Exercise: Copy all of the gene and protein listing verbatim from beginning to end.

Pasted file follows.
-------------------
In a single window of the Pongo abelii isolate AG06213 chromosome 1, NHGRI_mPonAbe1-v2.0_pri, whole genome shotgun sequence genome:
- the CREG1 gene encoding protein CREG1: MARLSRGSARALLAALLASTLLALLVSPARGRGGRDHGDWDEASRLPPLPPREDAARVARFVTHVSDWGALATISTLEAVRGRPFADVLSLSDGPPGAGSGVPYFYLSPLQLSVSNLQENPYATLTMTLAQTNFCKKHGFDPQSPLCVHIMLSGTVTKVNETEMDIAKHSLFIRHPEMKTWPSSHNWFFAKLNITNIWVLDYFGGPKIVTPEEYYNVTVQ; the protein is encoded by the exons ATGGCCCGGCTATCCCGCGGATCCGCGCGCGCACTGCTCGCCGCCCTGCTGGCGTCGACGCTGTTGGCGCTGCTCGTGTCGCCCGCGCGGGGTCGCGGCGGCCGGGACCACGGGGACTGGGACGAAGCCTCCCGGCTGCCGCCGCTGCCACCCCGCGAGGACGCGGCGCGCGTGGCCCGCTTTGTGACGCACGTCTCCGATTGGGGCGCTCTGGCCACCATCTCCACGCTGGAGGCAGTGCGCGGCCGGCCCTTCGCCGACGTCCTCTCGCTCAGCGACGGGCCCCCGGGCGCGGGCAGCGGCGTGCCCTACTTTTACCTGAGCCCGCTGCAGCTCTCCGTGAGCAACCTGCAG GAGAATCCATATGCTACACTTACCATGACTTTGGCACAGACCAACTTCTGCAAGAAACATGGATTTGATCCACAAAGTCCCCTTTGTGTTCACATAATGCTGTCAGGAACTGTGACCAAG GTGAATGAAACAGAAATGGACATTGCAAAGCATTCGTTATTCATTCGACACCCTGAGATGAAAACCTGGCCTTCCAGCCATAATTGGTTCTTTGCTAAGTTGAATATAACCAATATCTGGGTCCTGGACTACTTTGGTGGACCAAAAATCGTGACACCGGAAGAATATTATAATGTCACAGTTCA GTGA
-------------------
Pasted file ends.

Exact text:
In a single window of the Pongo abelii isolate AG06213 chromosome 1, NHGRI_mPonAbe1-v2.0_pri, whole genome shotgun sequence genome:
- the CREG1 gene encoding protein CREG1: MARLSRGSARALLAALLASTLLALLVSPARGRGGRDHGDWDEASRLPPLPPREDAARVARFVTHVSDWGALATISTLEAVRGRPFADVLSLSDGPPGAGSGVPYFYLSPLQLSVSNLQENPYATLTMTLAQTNFCKKHGFDPQSPLCVHIMLSGTVTKVNETEMDIAKHSLFIRHPEMKTWPSSHNWFFAKLNITNIWVLDYFGGPKIVTPEEYYNVTVQ; the protein is encoded by the exons ATGGCCCGGCTATCCCGCGGATCCGCGCGCGCACTGCTCGCCGCCCTGCTGGCGTCGACGCTGTTGGCGCTGCTCGTGTCGCCCGCGCGGGGTCGCGGCGGCCGGGACCACGGGGACTGGGACGAAGCCTCCCGGCTGCCGCCGCTGCCACCCCGCGAGGACGCGGCGCGCGTGGCCCGCTTTGTGACGCACGTCTCCGATTGGGGCGCTCTGGCCACCATCTCCACGCTGGAGGCAGTGCGCGGCCGGCCCTTCGCCGACGTCCTCTCGCTCAGCGACGGGCCCCCGGGCGCGGGCAGCGGCGTGCCCTACTTTTACCTGAGCCCGCTGCAGCTCTCCGTGAGCAACCTGCAG GAGAATCCATATGCTACACTTACCATGACTTTGGCACAGACCAACTTCTGCAAGAAACATGGATTTGATCCACAAAGTCCCCTTTGTGTTCACATAATGCTGTCAGGAACTGTGACCAAG GTGAATGAAACAGAAATGGACATTGCAAAGCATTCGTTATTCATTCGACACCCTGAGATGAAAACCTGGCCTTCCAGCCATAATTGGTTCTTTGCTAAGTTGAATATAACCAATATCTGGGTCCTGGACTACTTTGGTGGACCAAAAATCGTGACACCGGAAGAATATTATAATGTCACAGTTCA GTGA